MANE | Credit: Friends on film

PREMIERE: MANE Finds Beauty in Ugliness on ‘Breathing Again’

MANE is the project of Adelaide singer and songwriter Paige Court. Under the MANE alias, Court represents her LGBTQI+ experience through songs founded in human connection. The project’s new single, ‘Breathing Again’, had its first spin on triple j’s Home and Hosed last evening (1st March). Music Feeds is premiering the offical music video ahead of the song’s wider release on Friday, 3rd March.

‘Breathing Again’ marks the beginning of a new phase in MANE’s career. Following a stint working with Dew Process/Universal Music Australia – who issued MANE’s 2020 debut EP, Coping Mechanisms, and 2021 single ‘Hi Lo’ – MANE is preparing for the release of her second EP.

MANE – ‘Breathing Again’

‘Breathing Again’ was written during a trip to Los Angeles 12 months ago. Court collaborated with UK songwriter Charlie McClean – co-founder of the creative nonprofit sheWrites, which seeks to challenge gender disparity in the music biz – at LA’s Kobalt Studios.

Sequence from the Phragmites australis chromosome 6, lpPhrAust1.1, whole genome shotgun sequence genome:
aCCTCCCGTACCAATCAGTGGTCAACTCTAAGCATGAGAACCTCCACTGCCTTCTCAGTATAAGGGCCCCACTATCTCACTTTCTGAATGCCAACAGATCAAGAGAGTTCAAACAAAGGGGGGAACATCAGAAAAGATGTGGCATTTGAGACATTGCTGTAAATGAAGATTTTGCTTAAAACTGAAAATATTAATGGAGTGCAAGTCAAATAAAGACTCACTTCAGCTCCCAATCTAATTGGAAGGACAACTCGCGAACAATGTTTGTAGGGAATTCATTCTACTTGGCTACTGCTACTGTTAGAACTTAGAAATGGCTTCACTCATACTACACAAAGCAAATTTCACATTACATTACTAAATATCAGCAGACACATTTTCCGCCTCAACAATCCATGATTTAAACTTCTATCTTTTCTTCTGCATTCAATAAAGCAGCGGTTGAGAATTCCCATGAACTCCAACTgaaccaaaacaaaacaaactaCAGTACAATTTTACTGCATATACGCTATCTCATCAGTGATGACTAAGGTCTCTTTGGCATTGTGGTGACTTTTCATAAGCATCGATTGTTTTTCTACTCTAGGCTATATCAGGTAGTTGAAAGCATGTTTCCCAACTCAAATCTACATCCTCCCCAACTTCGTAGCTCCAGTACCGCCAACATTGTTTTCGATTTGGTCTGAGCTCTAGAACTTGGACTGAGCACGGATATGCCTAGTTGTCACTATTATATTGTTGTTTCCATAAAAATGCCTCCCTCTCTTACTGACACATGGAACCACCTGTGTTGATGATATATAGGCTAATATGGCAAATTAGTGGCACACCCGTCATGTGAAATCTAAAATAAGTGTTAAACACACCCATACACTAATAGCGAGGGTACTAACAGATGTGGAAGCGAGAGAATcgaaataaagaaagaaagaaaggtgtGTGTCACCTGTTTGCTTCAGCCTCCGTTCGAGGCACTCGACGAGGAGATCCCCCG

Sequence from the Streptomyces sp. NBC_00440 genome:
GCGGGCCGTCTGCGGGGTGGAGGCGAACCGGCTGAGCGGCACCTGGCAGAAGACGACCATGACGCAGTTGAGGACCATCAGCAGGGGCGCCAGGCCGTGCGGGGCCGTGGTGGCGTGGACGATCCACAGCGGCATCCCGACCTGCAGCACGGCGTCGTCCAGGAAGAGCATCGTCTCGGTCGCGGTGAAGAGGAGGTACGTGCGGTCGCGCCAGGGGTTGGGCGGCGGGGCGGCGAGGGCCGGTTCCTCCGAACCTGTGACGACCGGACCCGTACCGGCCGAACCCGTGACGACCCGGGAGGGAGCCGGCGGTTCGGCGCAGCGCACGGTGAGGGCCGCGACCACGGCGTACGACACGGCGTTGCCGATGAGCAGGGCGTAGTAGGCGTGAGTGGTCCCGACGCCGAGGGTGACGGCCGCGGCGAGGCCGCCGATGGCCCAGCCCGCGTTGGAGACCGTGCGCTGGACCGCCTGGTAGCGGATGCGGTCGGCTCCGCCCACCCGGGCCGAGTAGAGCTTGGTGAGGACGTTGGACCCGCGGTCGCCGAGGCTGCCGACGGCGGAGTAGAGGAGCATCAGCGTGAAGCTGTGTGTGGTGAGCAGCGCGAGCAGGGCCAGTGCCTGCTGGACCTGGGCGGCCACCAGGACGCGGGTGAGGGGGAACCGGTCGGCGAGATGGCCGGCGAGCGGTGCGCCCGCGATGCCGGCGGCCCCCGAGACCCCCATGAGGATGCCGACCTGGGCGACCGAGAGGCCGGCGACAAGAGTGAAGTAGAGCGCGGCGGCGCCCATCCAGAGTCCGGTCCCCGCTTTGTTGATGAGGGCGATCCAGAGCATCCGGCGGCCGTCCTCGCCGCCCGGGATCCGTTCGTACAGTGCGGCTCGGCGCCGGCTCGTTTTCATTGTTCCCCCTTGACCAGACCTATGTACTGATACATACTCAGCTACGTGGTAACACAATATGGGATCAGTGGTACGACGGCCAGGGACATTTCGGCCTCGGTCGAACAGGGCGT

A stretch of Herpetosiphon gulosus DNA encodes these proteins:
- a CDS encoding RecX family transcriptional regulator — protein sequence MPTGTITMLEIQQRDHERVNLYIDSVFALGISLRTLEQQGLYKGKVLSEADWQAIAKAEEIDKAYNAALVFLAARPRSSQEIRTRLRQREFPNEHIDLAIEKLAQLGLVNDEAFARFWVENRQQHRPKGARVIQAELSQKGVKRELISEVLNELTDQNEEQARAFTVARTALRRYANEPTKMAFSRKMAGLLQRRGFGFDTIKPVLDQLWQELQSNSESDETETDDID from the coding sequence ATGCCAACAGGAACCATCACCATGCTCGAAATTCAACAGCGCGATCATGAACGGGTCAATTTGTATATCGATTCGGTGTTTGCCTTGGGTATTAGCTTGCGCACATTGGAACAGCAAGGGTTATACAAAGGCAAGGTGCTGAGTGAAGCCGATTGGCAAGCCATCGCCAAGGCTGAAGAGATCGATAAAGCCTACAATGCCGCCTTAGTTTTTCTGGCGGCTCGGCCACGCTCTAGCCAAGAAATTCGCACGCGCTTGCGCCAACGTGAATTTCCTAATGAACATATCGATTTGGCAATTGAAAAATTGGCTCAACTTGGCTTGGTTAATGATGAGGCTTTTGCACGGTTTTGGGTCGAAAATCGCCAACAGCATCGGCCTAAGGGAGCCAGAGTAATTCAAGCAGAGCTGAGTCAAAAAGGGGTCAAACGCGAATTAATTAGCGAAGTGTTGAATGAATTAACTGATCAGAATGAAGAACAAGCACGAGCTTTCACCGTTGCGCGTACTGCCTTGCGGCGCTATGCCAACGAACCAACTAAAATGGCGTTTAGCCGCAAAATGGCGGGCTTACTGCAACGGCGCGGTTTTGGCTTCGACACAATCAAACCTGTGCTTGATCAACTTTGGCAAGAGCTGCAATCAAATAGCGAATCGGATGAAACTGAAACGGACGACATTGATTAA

Court returned to Kaurna Land to record ‘Breathing Again’ at Adelaide’s Danger Deer Studios with producer Mario Späte, whose past credits include co-writing Tkay Maidza’s ‘Brontosaurus’ and working on multiple tracks from Megan Washington’s Batflowers.

“‘Breathing Again’ is about the realisation that you’re slowly healing,” Court told Music Feeds. “It’s about the moments you find yourself feeling lighter and growing around the grief.” Even though these moments might be fleeting, they still offer hope, said Court, thereby encouraging you to “keep going because you’re stronger than you realise.”

This theme of resilience is represented in the ‘Breathing Again’ music video, which centres on footage of a contemporary dancer performing in a number of less-than-glamorous settings. Court produced and edited the video with footage captured by Omri Ohana.

“Although the choreography was not intended for my song, it was really special editing it myself and seeing how well it came together,” Court said in a statement. “The dilapidated settings of the dancing scenes had a real sense of finding beauty in the ugliness and heaviness that some of us face daily – which is kinda what ‘Breathing Again’ is about.”

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